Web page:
That’s significant, because it puts him a good portion of the way to his goal. (Yes, he’s set a daily goal.)

“I hope to get at least 500 (points) a day,” he told TPG, conducting the interview while simultaneously navigating a survey about his shipping and mailing habits.

Russell estimates he spends about four, non-consecutive hours on the portal each day, motivated not by the program’s reward of airline miles – he’s got 611,345 – but by the elite-qualifying Loyalty Points it produces.

“It’s very mindless,” he admitted. But it’s also worked for him, considering that the 25,000-plus Loyalty Points he’s accrued over the past several weeks put him well over the benchmark for American’s highest level of elite status.

“I’m only in this for the Loyalty Points,” he said.

Related: The easiest way to top up your points and miles without spending a dime

(Screenshot from Miles for Opinions)

Is it right for you?

The length of the surveys, the information you are asked to share and the efficiency of the payoff might well make this a non-starter for plenty of travelers — even those pursuing status.

“I recall the surveys being at least 15 minutes long for maybe 100 points,” TPG reader Mary wrote in our TPG lounge. “Seemed like a lot of time for little reward.”

Russell said one factor stands out to him above all others when it comes to using the Miles for Opinions program to the extent he has.

“I would say that it takes patience,” he said.

He also pointed out — and I would second this — that completing these surveys requires a willingness to share a certain amount of personal information.

“Age, location, gender, race are on every survey,” Russell said. However, “Very few will ask you to give your exact birthday.”

For him, sharing that information has been a worthy tradeoff, since his time investment has gotten him to top tier airline elite status without spending an extra dollar.

Featured image by (Photo by Zach Griff/The Points Guy)
Editorial disclaimer: Opinions expressed here are the author’s alone, not those of any bank, credit card issuer, airline or hotel chain, and have not been reviewed, approved or otherwise endorsed by any of these entities.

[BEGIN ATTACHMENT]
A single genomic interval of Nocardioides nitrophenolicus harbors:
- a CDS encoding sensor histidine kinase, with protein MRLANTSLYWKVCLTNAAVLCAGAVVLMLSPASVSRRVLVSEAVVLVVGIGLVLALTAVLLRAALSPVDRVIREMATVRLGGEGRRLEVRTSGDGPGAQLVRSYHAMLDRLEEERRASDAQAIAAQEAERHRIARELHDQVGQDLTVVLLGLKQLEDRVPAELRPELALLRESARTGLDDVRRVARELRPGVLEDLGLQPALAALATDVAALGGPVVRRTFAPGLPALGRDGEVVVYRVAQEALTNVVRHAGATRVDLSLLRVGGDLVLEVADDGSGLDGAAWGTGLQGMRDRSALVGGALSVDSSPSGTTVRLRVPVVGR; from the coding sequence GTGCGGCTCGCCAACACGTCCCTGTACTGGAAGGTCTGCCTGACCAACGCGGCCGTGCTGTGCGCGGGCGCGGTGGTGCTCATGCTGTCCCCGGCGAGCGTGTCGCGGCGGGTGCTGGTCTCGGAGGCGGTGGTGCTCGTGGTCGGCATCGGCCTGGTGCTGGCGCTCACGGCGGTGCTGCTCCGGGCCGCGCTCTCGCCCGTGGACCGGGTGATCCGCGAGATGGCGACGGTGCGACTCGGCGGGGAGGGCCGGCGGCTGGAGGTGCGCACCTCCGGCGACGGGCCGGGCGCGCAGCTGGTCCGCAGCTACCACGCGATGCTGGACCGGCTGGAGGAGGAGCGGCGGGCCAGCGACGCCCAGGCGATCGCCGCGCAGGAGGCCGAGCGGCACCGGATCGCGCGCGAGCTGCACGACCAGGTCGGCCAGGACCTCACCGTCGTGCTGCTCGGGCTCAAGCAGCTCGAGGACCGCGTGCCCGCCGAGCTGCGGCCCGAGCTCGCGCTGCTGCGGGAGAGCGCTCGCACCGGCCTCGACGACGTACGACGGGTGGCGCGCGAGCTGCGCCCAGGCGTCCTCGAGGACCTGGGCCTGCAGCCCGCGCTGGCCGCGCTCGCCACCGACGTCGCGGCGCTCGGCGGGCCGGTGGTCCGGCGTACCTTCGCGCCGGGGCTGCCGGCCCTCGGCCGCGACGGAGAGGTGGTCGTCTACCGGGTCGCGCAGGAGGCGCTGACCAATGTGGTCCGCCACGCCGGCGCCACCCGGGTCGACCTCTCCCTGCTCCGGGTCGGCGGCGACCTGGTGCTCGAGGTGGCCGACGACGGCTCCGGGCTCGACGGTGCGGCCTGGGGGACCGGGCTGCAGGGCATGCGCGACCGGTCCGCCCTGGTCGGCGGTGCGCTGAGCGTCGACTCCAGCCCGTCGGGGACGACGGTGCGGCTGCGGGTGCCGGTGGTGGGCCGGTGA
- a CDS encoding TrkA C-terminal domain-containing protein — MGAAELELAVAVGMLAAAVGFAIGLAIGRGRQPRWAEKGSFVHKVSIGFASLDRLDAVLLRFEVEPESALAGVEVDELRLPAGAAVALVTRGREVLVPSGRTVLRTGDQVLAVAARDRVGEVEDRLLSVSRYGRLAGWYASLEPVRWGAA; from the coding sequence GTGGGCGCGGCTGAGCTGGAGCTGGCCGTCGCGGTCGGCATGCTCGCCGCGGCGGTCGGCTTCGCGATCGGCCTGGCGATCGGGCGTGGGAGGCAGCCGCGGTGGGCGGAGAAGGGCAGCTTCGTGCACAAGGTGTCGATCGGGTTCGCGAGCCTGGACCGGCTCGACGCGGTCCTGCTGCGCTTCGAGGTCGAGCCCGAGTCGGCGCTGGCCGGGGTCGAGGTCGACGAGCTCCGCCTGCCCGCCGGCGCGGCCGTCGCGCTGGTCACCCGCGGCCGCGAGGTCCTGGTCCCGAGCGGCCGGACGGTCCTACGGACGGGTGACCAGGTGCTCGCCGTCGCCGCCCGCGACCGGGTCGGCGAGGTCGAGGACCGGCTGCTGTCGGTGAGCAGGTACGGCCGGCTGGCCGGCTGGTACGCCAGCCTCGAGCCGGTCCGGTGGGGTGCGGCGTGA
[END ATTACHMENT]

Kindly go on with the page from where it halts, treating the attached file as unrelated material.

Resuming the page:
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  • For a limited time, earn 80,000 bonus ThankYou® Points after you spend $4,000 in purchases within the first 3 months of account opening
  • Earn 3 Points per $1 spent at Restaurants and Supermarkets
  • Earn 3 Points per $1 spent at Gas Stations, Air Travel and Hotels
  • Earn 1 Point per $1 spent on all other purchases
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TPG Editor‘s Rating
Card Rating is based on the opinion of TPG‘s editors and is not influenced by the card issuer.
4 / 5
Go to review

Rewards Rate

3XEarn 3 Points per $1 spent at Restaurants and Supermarkets
3XEarn 3 Points per $1 spent at Gas Stations, Air Travel and Hotels
1XEarn 1 Point per $1 spent on all other purchases
  • Intro Offer
    For a limited time, earn 80,000 bonus ThankYou® Points after you spend $4,000 in purchases within the first 3 months of account opening

    Earn 80,000 ThankYou® points
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  • Annual Fee

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  • Recommended Credit
    Credit ranges are a variation of FICO© Score 8, one of many types of credit scores lenders may use when considering your credit card application.

    670-850
    Excellent, Good

Why We Chose It

The Citi Premier’s 3 points per dollar spent across a wide range of popular categories is one of the more lucrative offerings in the world of points and miles. The Citi Premier comes with a $95 annual fee and is currently offering a solid sign up bonus of 80,000 points after you spend $4,000 on purchases within the first three months. It also has some valuable transfer partners to make the most of your rewards. Add in access to Citi Entertainment plus a $100 hotel credit for any single-stay hotel booking that exceeds $500 or more, excluding taxes and fees, booked through the Citi travel website, there are few reasons why the Citi Premier should not be in every traveler’s wallet.

Pros

  • Earns 3x points on restaurants, supermarkets, gas stations, air travel and hotels.
  • $100 annual hotel savings benefit (on single hotel stay bookings of $500 or more, excluding taxes and fees, booked through thankyou.com)
  • Points transfer to 16 airline programs, from JetBlue to Virgin Atlantic.
  • World Elite Mastercard benefits, extended warranty, damage and theft protection.

Cons

  • $95 annual fee
  • Lacks travel protections that other travel rewards cards come with
  • For a limited time, earn 80,000 bonus ThankYou® Points after you spend $4,000 in purchases within the first 3 months of account opening
  • Earn 3 Points per $1 spent at Restaurants and Supermarkets
  • Earn 3 Points per $1 spent at Gas Stations, Air Travel and Hotels
  • Earn 1 Point per $1 spent on all other purchases
  • Annual Hotel Savings Benefit
  • 80,000 Points are redeemable for $800 in gift cards when redeemed at thankyou.com
  • No expiration and no limit to the amount of points you can earn with this card
  • No Foreign Transaction Fees on purchases